Colouring Fingal's Heritage

Colouring Fingal’s Heritage

This colouring book depicts wonderful illustrations that capture the essence of Fingal's exceptional heritage. By matching cultural heritage with creativity this publication aims to introduce these sites and stories to new and varied audiences, both young and old(er)! Drawings are of varied detail to encourage all levels of colouring enjoyment. The majority of the sites included are open to the public and are there to be enjoyed by all the family. The project was undertaken by the Christine Baker, Heritage Officer in conjunction with Sara Nylund of Abarta Heritage. Copies can be collected from Fingal Libraries during Heritage Week.

Or you can download the pictures below: 

Balbriggan Harbour

In 1762 George Hamilton had a limestone pier constructed and a lighthouse was added in 1769. Corn and timber were shipped out to Liverpool and Dublin, while slates and coal were imported. Candles were originally used for light until they were replaced by five gas lanterns.

Skerries Mills

The current 19th century mill complex occupies the site of a watermill mentioned in the 16th century as ‘the watermill of Holmpatrick’. The complex is an L-shaped building with a mill race, mill pond and is overlooked by two restored windmills. It was used as bakery until 1986.

Seamus Ennis

Séamus Ennis (1919-1982) was one of the greatest uilleann pipers of all time. He co-founded Na Piobairí Uilleann and preserved almost 2000 Irish songs and dance-tunes in his work with the Irish Foklore Commssion. He lived out his last years in Naul, where the Séamus Ennis Arts Centre was opened in 2001.

Molly Adrien

The redoubtable Miss Adrien (1873-1949) was the Cumann na mBán member who brought the order from Padraig Pearse to the leaders of the North County Brigade of the Irish Volunteers telling them to rise in 1916. She cycled back and forth, reporting on the situation managing to evade arrest.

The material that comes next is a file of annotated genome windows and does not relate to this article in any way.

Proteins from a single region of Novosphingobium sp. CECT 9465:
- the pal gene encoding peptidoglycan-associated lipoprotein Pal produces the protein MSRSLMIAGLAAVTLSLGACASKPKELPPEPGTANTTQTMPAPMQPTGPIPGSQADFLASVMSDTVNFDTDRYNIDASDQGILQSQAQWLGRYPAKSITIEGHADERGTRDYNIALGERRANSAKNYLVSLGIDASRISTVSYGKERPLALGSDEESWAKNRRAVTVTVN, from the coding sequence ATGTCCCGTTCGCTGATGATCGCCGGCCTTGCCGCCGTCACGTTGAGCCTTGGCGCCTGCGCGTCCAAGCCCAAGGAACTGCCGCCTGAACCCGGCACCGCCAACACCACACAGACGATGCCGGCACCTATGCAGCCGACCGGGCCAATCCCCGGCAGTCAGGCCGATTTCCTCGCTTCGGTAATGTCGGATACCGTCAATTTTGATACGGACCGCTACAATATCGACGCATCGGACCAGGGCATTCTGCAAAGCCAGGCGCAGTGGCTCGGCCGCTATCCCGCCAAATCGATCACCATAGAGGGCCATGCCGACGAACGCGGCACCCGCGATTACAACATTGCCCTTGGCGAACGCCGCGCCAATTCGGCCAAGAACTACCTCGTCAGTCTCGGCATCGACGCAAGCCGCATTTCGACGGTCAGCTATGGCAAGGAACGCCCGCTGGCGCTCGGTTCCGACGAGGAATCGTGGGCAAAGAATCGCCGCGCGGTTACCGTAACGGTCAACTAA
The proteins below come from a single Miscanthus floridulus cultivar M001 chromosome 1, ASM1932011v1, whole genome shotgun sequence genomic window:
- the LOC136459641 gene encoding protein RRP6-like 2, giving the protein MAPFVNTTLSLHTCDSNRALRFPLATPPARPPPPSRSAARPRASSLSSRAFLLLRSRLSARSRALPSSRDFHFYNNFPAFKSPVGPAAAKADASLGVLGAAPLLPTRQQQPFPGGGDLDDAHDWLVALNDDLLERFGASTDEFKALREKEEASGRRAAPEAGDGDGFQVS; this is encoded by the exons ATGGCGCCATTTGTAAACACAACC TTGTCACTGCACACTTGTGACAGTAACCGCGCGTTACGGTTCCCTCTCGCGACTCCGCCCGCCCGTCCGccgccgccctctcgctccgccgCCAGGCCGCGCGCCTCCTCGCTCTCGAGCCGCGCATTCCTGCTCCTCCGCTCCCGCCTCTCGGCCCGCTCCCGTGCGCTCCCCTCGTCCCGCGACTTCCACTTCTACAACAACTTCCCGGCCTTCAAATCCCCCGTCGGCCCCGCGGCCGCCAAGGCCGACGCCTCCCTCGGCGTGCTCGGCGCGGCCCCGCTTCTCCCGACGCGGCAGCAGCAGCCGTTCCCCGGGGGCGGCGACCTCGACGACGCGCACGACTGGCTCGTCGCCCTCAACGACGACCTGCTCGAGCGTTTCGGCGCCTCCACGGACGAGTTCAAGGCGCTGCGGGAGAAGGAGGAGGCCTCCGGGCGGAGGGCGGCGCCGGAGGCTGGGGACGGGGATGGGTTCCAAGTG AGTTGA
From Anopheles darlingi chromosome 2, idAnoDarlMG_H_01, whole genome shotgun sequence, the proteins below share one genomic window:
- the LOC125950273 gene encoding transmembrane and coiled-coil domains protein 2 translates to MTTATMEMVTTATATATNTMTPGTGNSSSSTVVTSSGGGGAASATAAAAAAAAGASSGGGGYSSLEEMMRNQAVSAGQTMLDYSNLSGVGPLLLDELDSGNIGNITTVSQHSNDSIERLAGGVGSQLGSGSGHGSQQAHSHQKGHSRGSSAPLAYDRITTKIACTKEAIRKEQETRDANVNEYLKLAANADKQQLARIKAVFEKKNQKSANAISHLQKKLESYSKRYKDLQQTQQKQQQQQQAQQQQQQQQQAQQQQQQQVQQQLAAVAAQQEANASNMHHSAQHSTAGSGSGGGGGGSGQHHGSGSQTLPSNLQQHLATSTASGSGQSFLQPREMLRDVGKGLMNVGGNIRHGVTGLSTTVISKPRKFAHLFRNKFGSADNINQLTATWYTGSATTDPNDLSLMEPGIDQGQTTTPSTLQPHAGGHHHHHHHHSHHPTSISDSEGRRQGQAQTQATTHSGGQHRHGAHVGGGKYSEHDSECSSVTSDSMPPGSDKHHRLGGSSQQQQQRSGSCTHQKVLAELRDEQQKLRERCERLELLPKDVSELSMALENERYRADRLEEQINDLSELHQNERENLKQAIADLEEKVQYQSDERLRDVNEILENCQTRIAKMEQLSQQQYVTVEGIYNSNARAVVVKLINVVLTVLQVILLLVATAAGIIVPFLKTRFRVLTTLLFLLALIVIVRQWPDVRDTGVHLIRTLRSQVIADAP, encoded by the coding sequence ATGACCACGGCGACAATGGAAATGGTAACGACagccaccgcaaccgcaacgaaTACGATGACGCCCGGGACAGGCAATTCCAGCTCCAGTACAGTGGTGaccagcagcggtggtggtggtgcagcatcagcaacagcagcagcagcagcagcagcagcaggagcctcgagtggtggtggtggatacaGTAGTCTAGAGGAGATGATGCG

Fingal Mummers

Fingal has a long and continuous tradition of Mumming. It is seasonal and traditionally takes place over the Christmas holiday period. Each character in the play dresses up with masks and straw costumes and has his/her own particular traditional rhyme. Historically they represented a challenge and fight between St. George of England & the Moor or Turk.

Baldoyle Vikings

Fingal owes its name to the Fine Gall, the 'fair strangers' from Scandanavia. While they started raiding monastic sites such as  Inis Patrick near Skerries in 798 or Lusk in 828, the Vikings also married Irish and settled to supply Norse Dublin with crops, raw materials and shellfish. Placenames such as Baldoyle which means Baile Dubh Gall, 'the place of the dark strangers', where the Danes settled are all that survive.

Harry Clarke Windows

Harry Clarke is one of Ireland's most famous stained-glass artists. There are a number of examples of his work in Fingal including this two-light window in St Patrick's Church, Donabate, designed in 1925.


Now in Garristown library, the lower half of a female effigy was discovered in graveyard of Garristown church where it was used as a gravemarker. One fragment portrays a heavy woollen skirt which is raised to reveal a smock underneath. Her feet rest on a tasselled cushion. The figure has been dated to the 15th century and represents a Pale school of figure sculpture.

 Drumanagh Martello Tower

One of twelve Martello towers that extend along the coast of Fingal, Drumanagh Martello tower is positioned towards the end of an Iron Age promontory fort. Built in 1804/5 for the defence against a Napoleonic invasion, Martello Tower No.9 was also used by the Preventative Water Guard to combat smuggling.

Swords Castle

Swords Castle is not a castle in the accepted sense but an Archbishop's Palace. Recent archaeological excavations revealed it was built over an earlier burial ground. Many buildings were added and burnt down over the centuries.  It was also where people came to pay their taxes and tithes and where enormous quantities of grain were stored.

Aideen's Grave

Legend has it that the ‘cromlech’ or portal tomb at Howth was a capstone thrown by Fionn Mac Cumhaill from the bog of Allen. According to another local legend it was the resting place of Aideen who died of grief for the loss of her husband Oscar in the Battle of Gabhra.

Dunsink Observatory